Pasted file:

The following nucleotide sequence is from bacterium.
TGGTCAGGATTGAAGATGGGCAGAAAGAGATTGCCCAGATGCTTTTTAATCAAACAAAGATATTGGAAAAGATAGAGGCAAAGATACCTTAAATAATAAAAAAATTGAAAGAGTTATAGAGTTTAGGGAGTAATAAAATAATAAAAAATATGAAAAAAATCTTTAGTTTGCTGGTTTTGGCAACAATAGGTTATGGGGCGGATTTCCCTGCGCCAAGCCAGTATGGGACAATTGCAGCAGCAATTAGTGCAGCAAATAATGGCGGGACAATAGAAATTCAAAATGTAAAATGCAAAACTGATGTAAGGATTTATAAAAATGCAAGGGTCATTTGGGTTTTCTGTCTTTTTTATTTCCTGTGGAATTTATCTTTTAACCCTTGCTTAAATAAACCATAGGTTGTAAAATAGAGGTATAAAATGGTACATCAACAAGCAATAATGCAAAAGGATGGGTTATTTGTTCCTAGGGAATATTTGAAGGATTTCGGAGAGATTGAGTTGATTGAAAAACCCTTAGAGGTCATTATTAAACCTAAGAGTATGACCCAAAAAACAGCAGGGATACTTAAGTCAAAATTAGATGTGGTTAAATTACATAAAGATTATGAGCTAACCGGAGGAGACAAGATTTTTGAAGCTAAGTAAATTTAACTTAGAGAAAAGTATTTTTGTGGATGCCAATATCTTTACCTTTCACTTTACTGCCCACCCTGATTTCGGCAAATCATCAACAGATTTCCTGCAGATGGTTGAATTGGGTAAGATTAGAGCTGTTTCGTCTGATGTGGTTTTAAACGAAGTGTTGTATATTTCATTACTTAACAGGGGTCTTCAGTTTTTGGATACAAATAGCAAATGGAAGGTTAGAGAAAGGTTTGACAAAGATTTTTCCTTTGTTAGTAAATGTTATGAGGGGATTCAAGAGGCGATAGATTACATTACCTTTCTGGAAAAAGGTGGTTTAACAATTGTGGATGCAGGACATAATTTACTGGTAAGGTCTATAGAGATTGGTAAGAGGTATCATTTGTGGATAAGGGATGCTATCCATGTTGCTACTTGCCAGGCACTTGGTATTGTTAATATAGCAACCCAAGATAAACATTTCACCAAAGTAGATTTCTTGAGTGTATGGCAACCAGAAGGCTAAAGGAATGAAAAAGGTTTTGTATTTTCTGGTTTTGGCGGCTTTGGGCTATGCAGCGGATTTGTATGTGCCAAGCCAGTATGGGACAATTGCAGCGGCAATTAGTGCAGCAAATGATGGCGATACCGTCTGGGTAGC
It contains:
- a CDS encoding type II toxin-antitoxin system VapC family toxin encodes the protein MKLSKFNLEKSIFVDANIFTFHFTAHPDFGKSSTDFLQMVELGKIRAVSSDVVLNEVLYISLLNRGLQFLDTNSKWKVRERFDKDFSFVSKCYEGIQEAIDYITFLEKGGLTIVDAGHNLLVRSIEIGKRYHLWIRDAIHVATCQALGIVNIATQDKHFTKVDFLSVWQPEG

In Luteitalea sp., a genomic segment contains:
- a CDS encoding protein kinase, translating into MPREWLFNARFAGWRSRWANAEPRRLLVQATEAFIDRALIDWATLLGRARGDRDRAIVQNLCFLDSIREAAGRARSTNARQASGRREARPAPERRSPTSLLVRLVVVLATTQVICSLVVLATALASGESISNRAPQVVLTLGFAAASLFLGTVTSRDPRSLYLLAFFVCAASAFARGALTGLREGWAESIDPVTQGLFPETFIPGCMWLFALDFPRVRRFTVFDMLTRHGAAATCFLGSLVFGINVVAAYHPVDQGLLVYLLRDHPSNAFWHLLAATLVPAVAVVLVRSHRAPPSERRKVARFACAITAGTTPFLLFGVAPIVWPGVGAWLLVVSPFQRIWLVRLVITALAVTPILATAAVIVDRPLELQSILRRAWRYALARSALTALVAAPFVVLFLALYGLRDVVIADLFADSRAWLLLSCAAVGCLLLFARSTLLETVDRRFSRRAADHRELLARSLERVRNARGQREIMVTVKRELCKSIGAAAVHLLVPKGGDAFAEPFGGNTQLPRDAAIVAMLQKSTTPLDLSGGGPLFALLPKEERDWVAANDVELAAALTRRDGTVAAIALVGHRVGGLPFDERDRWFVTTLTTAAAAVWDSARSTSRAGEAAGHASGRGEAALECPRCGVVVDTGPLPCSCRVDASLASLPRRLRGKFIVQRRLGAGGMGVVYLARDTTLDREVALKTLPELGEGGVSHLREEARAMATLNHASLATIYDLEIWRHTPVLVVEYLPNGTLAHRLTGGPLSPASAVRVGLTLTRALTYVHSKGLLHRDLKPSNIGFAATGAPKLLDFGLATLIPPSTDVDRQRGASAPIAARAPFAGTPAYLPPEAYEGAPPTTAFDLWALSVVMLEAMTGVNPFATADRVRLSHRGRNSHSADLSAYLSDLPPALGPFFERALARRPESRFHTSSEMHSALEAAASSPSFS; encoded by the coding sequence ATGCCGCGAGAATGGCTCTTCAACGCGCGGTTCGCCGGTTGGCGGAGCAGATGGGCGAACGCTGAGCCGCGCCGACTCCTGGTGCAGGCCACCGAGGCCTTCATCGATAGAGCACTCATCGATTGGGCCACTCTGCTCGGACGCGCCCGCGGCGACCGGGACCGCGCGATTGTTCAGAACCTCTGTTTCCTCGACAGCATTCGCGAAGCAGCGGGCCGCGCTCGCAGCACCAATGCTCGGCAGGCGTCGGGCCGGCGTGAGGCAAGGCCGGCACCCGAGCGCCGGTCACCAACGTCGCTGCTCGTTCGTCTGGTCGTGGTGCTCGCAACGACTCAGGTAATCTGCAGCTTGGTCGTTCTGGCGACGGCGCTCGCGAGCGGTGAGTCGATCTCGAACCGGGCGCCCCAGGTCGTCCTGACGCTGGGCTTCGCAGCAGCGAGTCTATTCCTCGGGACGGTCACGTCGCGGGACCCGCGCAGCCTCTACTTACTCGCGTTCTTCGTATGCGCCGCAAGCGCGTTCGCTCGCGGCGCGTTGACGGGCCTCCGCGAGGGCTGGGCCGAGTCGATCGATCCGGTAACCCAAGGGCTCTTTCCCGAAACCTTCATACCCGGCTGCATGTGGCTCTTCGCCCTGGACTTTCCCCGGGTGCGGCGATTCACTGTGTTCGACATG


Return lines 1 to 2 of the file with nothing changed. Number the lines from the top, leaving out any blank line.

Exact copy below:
The following nucleotide sequence is from bacterium.
TGGTCAGGATTGAAGATGGGCAGAAAGAGATTGCCCAGATGCTTTTTAATCAAACAAAGATATTGGAAAAGATAGAGGCAAAGATACCTTAAATAATAAAAAAATTGAAAGAGTTATAGAGTTTAGGGAGTAATAAAATAATAAAAAATATGAAAAAAATCTTTAGTTTGCTGGTTTTGGCAACAATAGGTTATGGGGCGGATTTCCCTGCGCCAAGCCAGTATGGGACAATTGCAGCAGCAATTAGTGCAGCAAATAATGGCGGGACAATAGAAATTCAAAATGTAAAATGCAAAACTGATGTAAGGATTTATAAAAATGCAAGGGTCATTTGGGTTTTCTGTCTTTTTTATTTCCTGTGGAATTTATCTTTTAACCCTTGCTTAAATAAACCATAGGTTGTAAAATAGAGGTATAAAATGGTACATCAACAAGCAATAATGCAAAAGGATGGGTTATTTGTTCCTAGGGAATATTTGAAGGATTTCGGAGAGATTGAGTTGATTGAAAAACCCTTAGAGGTCATTATTAAACCTAAGAGTATGACCCAAAAAACAGCAGGGATACTTAAGTCAAAATTAGATGTGGTTAAATTACATAAAGATTATGAGCTAACCGGAGGAGACAAGATTTTTGAAGCTAAGTAAATTTAACTTAGAGAAAAGTATTTTTGTGGATGCCAATATCTTTACCTTTCACTTTACTGCCCACCCTGATTTCGGCAAATCATCAACAGATTTCCTGCAGATGGTTGAATTGGGTAAGATTAGAGCTGTTTCGTCTGATGTGGTTTTAAACGAAGTGTTGTATATTTCATTACTTAACAGGGGTCTTCAGTTTTTGGATACAAATAGCAAATGGAAGGTTAGAGAAAGGTTTGACAAAGATTTTTCCTTTGTTAGTAAATGTTATGAGGGGATTCAAGAGGCGATAGATTACATTACCTTTCTGGAAAAAGGTGGTTTAACAATTGTGGATGCAGGACATAATTTACTGGTAAGGTCTATAGAGATTGGTAAGAGGTATCATTTGTGGATAAGGGATGCTATCCATGTTGCTACTTGCCAGGCACTTGGTATTGTTAATATAGCAACCCAAGATAAACATTTCACCAAAGTAGATTTCTTGAGTGTATGGCAACCAGAAGGCTAAAGGAATGAAAAAGGTTTTGTATTTTCTGGTTTTGGCGGCTTTGGGCTATGCAGCGGATTTGTATGTGCCAAGCCAGTATGGGACAATTGCAGCGGCAATTAGTGCAGCAAATGATGGCGATACCGTCTGGGTAGC